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The Financial Conduct Authority v Arch and Others (2021)

The Financial Conduct Authority v Arch and Others (2021)

Insurers to pay out for Covid-19 related business interruption losses


The Issues

Policyholders whose businesses were affected by the Covid-19 pandemic suffered significant losses, resulting in a large numbers of claims being brought under business interruption (BI) insurance policies.

Many of the policyholders are small and medium enterprises whose policies are focused on property damage and only have basic cover for BI as a consequence of property damage.   However, some policies also cover BI from other causes, in particular infectious or notifiable diseases ('disease clauses') and prevention of access and public authority closures or restrictions ('prevention of access clauses'). In some cases, insurers had accepted liability under these policies.  In other cases, insurers have disputed liability while policyholders considered that they had cover leading to widespread concern about the lack of clarity and certainty.

The High Court’s judgment last September resolved most of the key issues but as parties were unable to reach agreement, insurers and the FCA made 'leapfrog' appeals to the Supreme Court.



Policyholders must show that the insured event, as defined in the policy wording, caused the loss suffered. The Supreme Court found that causation was satisfied when the insured event, together with linked events, caused one inevitable result. Thus, local cases of Covid-19, the worldwide pandemic and the Government measures, advice and action together with the public response, were one cause, resulting in business interruption.

Disease clauses

The Supreme Court found that local cases of the Covid-19, along with the wider pandemic and the resulting action, could be treated as one cause. Disease clauses will therefore respond to interruption caused by Government action in response to the disease, provided there has been at least one occurrence of the disease within the specified radius.

Prevention of access and hybrid clauses

The Supreme Court applied its broad interpretation of causation. It was held that these clauses will be triggered if the interruption was a result of restrictions placed on the premises in response to cases of Covid-19, which included at least one case occurring within the specific radius.

The Supreme Court decided that these terms could include instructions that did not carry legal force but came with an expectation that legal measures would follow, or that legal measures would be introduced if the restrictions were not followed. They held that a business could be covered if:

  • it has been unable to use its premises for a certain part of its business activities; or 
  • it has been unable to use a certain part of its premises for its business activities.

In addition, the Supreme Court maintained that “interruption” does not mean that all business activities are stopped. Even a slight disruption to a business would be enough to trigger cover. The Supreme Court interpreted hybrid clauses broadly and found that “inability to use” premises and “prevention” of access did not always require complete closure.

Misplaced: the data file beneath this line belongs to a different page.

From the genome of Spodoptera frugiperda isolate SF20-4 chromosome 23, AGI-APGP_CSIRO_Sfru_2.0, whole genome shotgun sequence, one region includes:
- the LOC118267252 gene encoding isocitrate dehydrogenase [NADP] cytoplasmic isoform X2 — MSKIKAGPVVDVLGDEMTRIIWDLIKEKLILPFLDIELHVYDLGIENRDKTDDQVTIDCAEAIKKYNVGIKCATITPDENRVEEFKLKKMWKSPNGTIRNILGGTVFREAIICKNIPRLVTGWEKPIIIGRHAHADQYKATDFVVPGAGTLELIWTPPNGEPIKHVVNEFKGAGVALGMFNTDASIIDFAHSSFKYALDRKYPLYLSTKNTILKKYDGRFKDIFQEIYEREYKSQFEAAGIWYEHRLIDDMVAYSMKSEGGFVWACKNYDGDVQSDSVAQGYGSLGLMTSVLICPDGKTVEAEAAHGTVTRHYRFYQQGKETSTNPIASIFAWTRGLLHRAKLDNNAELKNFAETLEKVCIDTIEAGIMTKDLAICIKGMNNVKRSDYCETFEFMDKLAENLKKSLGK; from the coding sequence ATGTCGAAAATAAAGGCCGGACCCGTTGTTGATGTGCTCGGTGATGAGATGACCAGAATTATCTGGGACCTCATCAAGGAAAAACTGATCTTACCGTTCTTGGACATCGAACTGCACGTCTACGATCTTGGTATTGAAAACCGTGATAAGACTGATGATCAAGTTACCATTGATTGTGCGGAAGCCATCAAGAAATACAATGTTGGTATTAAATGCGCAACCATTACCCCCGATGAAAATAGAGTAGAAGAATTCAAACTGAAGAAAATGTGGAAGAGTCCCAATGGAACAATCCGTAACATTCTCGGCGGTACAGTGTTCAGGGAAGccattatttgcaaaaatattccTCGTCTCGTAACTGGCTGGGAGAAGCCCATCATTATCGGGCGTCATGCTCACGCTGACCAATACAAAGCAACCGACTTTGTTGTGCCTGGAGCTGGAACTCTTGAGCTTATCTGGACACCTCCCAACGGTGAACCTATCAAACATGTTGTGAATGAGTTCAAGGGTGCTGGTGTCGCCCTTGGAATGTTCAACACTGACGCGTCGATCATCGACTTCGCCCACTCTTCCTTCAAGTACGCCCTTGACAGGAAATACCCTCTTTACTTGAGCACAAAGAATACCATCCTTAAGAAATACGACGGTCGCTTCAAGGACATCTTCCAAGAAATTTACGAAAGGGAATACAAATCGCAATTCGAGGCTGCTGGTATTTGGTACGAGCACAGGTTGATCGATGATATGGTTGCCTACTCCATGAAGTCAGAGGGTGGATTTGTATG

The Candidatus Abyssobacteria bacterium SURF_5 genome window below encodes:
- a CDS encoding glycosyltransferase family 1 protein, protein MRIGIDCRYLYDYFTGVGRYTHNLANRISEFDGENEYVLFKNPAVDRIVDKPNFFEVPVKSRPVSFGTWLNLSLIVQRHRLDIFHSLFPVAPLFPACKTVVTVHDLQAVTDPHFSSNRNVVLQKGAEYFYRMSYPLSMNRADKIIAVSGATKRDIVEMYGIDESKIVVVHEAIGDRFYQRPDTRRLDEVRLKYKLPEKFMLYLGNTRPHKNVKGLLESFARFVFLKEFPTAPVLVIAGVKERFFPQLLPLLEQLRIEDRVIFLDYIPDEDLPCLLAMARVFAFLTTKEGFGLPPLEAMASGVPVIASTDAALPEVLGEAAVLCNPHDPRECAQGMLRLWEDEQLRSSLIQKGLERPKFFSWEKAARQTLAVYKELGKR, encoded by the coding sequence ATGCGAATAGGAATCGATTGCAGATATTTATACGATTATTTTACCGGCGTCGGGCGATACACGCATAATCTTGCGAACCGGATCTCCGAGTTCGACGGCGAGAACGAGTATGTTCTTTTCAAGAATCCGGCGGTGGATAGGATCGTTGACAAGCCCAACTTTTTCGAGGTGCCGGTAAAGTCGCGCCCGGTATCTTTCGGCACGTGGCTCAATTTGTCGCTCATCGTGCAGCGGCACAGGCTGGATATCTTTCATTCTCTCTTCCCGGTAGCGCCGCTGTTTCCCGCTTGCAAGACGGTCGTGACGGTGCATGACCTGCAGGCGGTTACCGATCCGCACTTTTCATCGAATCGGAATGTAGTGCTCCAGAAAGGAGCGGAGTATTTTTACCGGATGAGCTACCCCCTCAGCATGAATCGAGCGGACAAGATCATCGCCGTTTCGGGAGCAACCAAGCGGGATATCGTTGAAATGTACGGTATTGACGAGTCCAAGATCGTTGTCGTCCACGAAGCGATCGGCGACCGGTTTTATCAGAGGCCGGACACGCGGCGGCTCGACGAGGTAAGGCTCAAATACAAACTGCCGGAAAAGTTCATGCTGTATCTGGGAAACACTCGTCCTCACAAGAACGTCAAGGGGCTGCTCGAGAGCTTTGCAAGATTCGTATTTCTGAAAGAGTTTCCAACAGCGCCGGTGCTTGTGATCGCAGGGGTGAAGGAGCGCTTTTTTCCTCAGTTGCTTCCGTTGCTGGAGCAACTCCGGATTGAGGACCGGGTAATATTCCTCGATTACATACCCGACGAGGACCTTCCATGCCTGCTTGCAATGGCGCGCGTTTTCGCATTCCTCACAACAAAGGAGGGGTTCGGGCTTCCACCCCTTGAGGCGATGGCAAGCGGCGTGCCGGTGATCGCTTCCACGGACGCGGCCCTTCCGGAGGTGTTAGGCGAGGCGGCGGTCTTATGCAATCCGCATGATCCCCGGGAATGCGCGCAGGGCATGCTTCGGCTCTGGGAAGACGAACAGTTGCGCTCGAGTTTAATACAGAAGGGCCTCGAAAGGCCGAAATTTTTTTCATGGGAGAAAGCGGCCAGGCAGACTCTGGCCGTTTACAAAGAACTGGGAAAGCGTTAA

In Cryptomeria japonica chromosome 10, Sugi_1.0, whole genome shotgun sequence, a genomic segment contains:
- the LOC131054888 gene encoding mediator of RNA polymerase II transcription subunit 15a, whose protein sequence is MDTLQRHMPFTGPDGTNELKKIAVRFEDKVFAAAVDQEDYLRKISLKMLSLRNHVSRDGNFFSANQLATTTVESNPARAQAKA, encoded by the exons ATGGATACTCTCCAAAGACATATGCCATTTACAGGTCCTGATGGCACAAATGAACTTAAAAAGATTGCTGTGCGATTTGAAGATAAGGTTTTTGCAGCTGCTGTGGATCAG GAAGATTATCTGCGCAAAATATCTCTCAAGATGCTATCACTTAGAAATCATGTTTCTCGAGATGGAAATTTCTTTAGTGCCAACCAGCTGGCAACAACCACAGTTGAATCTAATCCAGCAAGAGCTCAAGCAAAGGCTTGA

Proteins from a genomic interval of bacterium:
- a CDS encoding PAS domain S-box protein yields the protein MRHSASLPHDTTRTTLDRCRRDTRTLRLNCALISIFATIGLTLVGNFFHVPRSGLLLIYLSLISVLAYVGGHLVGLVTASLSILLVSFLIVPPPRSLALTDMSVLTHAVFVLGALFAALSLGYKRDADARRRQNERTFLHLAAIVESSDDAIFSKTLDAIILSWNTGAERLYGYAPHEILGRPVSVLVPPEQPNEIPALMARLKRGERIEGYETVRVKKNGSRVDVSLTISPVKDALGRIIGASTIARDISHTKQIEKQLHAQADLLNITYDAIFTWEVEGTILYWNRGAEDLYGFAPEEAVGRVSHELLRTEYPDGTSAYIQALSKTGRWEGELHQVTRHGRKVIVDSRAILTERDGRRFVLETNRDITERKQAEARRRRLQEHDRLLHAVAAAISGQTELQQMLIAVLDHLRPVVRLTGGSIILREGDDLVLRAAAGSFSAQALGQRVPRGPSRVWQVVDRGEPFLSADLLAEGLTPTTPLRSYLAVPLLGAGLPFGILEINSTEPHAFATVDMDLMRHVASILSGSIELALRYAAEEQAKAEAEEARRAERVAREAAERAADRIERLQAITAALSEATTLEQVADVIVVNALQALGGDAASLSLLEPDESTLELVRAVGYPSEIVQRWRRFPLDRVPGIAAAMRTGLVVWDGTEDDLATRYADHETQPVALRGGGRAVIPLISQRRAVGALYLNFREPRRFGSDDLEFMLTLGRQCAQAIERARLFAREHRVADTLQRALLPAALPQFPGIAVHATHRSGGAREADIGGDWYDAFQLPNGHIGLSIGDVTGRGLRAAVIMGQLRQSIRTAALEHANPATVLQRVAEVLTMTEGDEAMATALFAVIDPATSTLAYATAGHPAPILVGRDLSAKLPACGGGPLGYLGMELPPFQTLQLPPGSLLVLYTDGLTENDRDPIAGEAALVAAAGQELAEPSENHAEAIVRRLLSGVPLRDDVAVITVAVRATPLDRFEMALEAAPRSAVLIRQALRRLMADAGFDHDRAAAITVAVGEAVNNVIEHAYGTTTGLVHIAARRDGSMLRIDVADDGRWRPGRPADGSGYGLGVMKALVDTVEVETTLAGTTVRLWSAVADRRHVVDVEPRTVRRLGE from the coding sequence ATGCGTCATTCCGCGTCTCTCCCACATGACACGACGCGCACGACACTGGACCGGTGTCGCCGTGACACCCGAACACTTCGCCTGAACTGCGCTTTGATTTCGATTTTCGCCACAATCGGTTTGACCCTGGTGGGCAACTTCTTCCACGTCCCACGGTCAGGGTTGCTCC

Trends clauses

The Supreme Court found that trends clauses do not require losses to be adjusted on the basis that, if the insured peril had not occurred, the results of the business would still have been affected by other consequences of the COVID-19 pandemic.

Pre-trigger losses

The Supreme Court found that when making adjustments, a business’s loss should be assessed on the assumption that there was no Covid-19 pandemic at all. This means that insurers will not be able to reduce pay outs by dismissing the loss suffered by Covid-19 before the relevant trigger event.

The Orient Express

Insurers relied heavily on a previous judgment from 2010 called 'Orient Express' in their submissions on causation. The Supreme Court has ruled that the case was wrongly decided. The judgment suggests that the effects of certain elements of a composite insured peril should not diminish the scope of the indemnity due to an insured if they arise from the same original fortuity which the parties to the insurance would expect to occur concurrently with the insured peril (even if not expressly specified in the coverage clause). Similarly the effects of uninsured perils should not diminish the scope of indemnity where they arise from the same original fortuity as the insured peril.

The Supreme Court was careful to make clear that whether such principles apply will turn closely on the policy wording and the intended cover, but the Supreme Court’s conclusions certainly have potential significance for determining the scope of cover under insurance policies generally, beyond those considered in this case.


The Supreme Court decision is positive for businesses and many policyholders will now be covered for Covid-19 related losses, who were not covered under the High Court’s decision.

The judgment is legally binding on the eight insurers that were parties to the test case and it also provides authoritative guidance for the interpretation of similar wordings. In addition, it cannot be appealed by any party. As a result, businesses now have much needed clarity as to whether they will be covered.

The Supreme Court’s construction of causation and wide interpretation of “inability to use” and “prevention”  means that businesses with disease, denial of access and hybrid clauses may all be entitled to cover for Covid-19 related loss.  

It will be crucial for businesses to reconsider their Business Interruption policy wording in light of the Supreme Court’s decision.

The full judgement can be accessed here

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